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The Cockapoo is the result of crossing an American or English Cocker Spaniel with a Poodle – usually a toy poodle; or two Cockapoos. The breed was first documented in the 1950s in the US and is not recognised by any Kennel Clubs as standards for hybrid breeds are so difficult to establish. The breed is generally happy, healthy and very long-lived - it’s not unknown for a Cockapoo to live more than 15 years.


As one of the oldest known hybrid dog breeds, the Cockapoo was developed in the US in the 1950s and a dictionary citation has been found in a 1960 Oxford English Dictionary. They were first introduced into the UK approximately 10 years ago and were the original ‘designer dogs’.

It is not known when the first Cockapoos appeared, or indeed if they were bred intentionally or by accident. Whatever their origins however, the Cockapoo has become a much-loved breed and makes an excellent family pet.


Average height to withers: 10” – 15”

Average weight: 5.4 – 11kg

As it’s a cross-breed and not a pure-bred, the Cockapoo doesn’t ‘breed true’. This means that the offspring do not display the predictable characteristics displayed by other pedigree breeds. Cockapoos can display characteristics of one or both of their parent breeds and this not only impacts on the dog’s appearance, but can also mean they can differ in temperament.

The Cockapoo can be one colour or can display a number of markings from white patches, to spots and freckles – known and ‘ticking’ – or they can display a ‘merle’ coat. The fur can vary and could be coarse and curly in one dog and smooth and silky in another. The coat can come in a wide variety of colours including: white, black, tan, beige, buff, red, sable, brindle, silver, brown, cream or phantom

The Cockapoo is usually quite a small dog as it’s generally bred from a toy or miniature poodle. However this isn’t always the case and some Cockapoos are bigger than others.


The Cockapoo is a people dog through and through. It is affectionate, energetic, agile and fun and makes a fabulous pet. They are particularly good with children but are equally happy with couples or older people. They are very happy dogs who thrive on lots of love and attention.

The Cockapoo is also a very intelligent animal and may become destructive if it’s allowed to get bored or if it’s left alone for long periods of time. Obedience training is a must and should be started when the dog is young to avoid the formation of bad habits. Training should be continued throughout the dog’s life to keep him stimulated and occupied. The Cockapoo also enjoys a job and they are particularly good at agility and flyball and anything else that requires bags of energy and enthusiasm as well as the involvement of their human friends.


Generally a healthy, happy breed, the Cockapoo is a long-lived breed that is mostly untroubled by many of the conditions that affect other types. However, both Cocker Spaniels and Toy Poodles can suffer with luxating patella – where the ligaments holding the kneecap in place become weak and allow the cap to move and dislocate. This painful condition is hereditary and can be passed onto any offspring – including cross breeds. Breeders and breed clubs suggest that any breeding animals are checked for luxating patella before they are mated.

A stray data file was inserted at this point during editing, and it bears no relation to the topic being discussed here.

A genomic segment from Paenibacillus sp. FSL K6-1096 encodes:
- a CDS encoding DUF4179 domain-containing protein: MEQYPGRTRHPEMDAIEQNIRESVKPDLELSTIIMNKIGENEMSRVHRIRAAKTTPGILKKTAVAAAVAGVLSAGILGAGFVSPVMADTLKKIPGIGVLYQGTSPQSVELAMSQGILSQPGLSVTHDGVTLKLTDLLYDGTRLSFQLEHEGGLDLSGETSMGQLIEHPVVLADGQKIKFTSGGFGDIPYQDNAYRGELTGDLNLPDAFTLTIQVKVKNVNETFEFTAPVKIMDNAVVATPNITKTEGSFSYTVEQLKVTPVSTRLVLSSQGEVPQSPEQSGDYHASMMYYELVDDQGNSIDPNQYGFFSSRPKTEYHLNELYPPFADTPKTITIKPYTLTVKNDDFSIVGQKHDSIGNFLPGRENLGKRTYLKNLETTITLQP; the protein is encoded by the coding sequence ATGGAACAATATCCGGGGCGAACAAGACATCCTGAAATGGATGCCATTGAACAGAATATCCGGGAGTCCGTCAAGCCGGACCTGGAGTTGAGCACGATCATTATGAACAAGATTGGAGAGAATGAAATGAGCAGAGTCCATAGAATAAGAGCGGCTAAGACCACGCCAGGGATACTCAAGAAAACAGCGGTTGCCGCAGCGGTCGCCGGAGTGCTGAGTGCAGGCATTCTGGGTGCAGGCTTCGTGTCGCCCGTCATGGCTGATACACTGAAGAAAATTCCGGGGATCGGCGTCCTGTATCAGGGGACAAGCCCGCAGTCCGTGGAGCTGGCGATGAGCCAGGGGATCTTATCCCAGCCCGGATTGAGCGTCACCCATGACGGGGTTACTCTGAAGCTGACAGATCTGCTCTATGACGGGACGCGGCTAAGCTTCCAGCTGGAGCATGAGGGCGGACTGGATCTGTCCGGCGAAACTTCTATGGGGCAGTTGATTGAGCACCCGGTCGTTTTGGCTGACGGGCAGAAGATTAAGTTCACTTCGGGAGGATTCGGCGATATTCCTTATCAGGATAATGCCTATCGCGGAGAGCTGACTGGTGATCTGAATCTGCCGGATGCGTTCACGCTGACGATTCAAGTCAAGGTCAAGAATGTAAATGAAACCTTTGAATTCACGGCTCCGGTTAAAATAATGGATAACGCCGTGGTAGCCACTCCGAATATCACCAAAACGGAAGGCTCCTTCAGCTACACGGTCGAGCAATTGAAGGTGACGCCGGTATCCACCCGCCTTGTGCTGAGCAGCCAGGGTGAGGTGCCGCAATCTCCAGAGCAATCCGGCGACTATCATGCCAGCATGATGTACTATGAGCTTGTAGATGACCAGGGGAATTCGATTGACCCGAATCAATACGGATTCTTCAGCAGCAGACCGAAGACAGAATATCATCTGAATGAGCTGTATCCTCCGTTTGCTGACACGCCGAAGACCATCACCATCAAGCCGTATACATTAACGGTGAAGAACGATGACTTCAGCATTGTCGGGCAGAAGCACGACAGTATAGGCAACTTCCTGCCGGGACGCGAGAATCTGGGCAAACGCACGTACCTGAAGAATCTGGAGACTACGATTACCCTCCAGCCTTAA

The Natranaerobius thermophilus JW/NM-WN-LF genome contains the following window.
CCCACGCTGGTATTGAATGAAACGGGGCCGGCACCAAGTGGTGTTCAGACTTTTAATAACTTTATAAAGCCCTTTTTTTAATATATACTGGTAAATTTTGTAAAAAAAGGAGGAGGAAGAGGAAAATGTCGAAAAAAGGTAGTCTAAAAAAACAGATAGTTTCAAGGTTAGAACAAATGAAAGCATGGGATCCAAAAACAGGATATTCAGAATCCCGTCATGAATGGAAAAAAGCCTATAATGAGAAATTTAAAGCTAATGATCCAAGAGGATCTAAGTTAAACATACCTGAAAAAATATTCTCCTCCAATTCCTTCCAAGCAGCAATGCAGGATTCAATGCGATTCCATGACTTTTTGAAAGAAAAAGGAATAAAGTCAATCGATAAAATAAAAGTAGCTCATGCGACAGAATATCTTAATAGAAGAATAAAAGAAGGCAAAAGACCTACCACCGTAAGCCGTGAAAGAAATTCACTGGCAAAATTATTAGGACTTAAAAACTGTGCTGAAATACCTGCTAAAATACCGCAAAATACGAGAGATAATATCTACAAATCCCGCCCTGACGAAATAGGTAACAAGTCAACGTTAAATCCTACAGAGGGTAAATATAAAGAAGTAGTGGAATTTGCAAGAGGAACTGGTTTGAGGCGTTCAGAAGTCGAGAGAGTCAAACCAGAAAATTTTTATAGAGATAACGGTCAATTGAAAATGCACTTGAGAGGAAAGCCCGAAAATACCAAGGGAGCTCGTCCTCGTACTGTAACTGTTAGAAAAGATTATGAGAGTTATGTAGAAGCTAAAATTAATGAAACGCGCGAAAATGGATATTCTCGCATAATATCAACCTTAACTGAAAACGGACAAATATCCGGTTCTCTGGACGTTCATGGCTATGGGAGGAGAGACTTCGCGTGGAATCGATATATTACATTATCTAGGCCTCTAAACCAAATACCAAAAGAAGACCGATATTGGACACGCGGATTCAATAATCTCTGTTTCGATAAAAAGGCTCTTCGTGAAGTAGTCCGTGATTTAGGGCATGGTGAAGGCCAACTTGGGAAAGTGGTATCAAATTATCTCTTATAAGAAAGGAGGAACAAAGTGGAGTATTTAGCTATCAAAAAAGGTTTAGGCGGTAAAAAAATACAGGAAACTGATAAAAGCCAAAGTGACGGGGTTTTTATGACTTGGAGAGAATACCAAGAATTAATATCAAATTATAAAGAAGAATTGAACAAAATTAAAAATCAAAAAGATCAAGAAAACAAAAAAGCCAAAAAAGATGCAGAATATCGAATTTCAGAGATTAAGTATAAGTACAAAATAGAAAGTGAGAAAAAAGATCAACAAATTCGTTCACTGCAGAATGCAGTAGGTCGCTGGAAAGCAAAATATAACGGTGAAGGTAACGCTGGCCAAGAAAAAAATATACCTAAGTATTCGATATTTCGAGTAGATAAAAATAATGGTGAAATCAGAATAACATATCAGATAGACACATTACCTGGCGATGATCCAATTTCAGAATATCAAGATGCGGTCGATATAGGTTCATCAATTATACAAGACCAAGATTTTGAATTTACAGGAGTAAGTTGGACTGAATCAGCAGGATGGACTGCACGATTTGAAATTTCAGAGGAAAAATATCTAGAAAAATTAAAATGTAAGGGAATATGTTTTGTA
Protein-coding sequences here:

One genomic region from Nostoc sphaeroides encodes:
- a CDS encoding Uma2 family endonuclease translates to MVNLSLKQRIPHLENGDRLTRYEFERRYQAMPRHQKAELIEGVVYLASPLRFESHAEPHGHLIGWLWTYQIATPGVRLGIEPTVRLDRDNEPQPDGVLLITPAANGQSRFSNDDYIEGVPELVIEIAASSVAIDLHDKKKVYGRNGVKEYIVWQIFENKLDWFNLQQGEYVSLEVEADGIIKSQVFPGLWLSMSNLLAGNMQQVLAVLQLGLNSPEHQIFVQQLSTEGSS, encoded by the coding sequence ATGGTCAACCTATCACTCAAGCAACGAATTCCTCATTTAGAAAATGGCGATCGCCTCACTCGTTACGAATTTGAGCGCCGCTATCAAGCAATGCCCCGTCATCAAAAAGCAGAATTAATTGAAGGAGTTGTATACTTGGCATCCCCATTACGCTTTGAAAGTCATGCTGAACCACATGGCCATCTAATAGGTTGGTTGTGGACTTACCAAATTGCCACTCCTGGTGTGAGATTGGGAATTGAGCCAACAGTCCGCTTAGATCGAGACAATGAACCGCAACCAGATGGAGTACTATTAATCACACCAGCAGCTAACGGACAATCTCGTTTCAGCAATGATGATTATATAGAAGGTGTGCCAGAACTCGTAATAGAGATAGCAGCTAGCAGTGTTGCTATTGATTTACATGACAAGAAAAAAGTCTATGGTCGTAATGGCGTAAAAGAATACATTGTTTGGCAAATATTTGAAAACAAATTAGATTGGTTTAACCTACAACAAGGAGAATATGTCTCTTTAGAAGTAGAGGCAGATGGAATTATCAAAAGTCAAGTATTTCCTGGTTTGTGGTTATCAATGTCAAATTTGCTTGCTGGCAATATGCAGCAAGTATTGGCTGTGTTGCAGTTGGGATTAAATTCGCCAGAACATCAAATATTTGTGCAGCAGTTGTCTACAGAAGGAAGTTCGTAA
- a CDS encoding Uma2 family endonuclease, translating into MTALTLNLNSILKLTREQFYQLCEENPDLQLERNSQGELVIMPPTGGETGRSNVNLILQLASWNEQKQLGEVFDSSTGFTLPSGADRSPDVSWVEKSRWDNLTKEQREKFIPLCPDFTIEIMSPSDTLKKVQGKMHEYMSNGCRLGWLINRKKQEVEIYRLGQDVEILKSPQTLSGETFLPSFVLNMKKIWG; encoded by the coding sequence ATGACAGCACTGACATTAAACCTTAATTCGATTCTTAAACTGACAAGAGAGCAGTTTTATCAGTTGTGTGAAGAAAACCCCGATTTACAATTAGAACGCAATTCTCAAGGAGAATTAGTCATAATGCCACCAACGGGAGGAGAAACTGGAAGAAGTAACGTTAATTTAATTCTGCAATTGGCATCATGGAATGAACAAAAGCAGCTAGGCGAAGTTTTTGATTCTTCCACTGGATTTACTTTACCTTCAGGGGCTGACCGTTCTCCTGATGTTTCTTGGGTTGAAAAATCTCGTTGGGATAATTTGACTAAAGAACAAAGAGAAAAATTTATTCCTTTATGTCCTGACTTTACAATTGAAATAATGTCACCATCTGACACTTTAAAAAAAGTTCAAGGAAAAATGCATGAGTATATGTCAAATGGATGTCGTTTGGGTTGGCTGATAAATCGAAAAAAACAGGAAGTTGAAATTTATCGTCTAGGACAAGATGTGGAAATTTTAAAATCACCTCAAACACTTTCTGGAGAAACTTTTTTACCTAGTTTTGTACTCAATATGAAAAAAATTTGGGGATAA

Purebred Cockers and Poodles can also suffer from a number of eye conditions – the most prevalent of which is progressive retinal atrophy (PRA). The illness is characterised by a gradual degradation of the retina which usually results in blindness. There is no cure for PRA and it’s recommended that any breeding animals undergo a thorough eye examination and DNA test prior to mating.

As with other breeds that have pendulous ears, Cockapoos are prone to ear infections. It’s therefore essential that a cleaning routine is established early in life and the ears should be kept clean and dry to avoid any issues arising.

Caring for a Cockapoo

All Cockapoos are energetic and agile dogs and require quite a lot of exercise – they thrive on lots of activity, particularly with their owners, and will benefit from being given a job when they’re older – be that agility, flyball or obedience trials although having said that, the Cockapoo will be happiest in the bosom of his family getting lots of attention and fuss.

The Cockapoo is a minimal shedder and is therefore a good choice for those who may have allergies or respiratory conditions such as asthma. The grooming routine depends entirely on what type of coat the dog has inherited. If he’s got a smooth silky coat, a brush through once a day will suffice along with a trim every now and again, whereas if he has a curly, wiry coat he will certainly need a more thorough brush through and a specialist’s touch when it comes to clipping.

As a relatively small dog the Cockapoo will adapt easily to life in an apartment – as long as he has regular access to an outdoor space. He will require two good walks a day and will thoroughly enjoy clowning around and getting dirty. If he has been trained from being a pup and has been taught recall there is no reason why he can’t enjoy lots of off-lead time; although with any dog it’s important to remember that they can become easily distracted when out and about. If he is off the lead it really should be in a relatively secure area.

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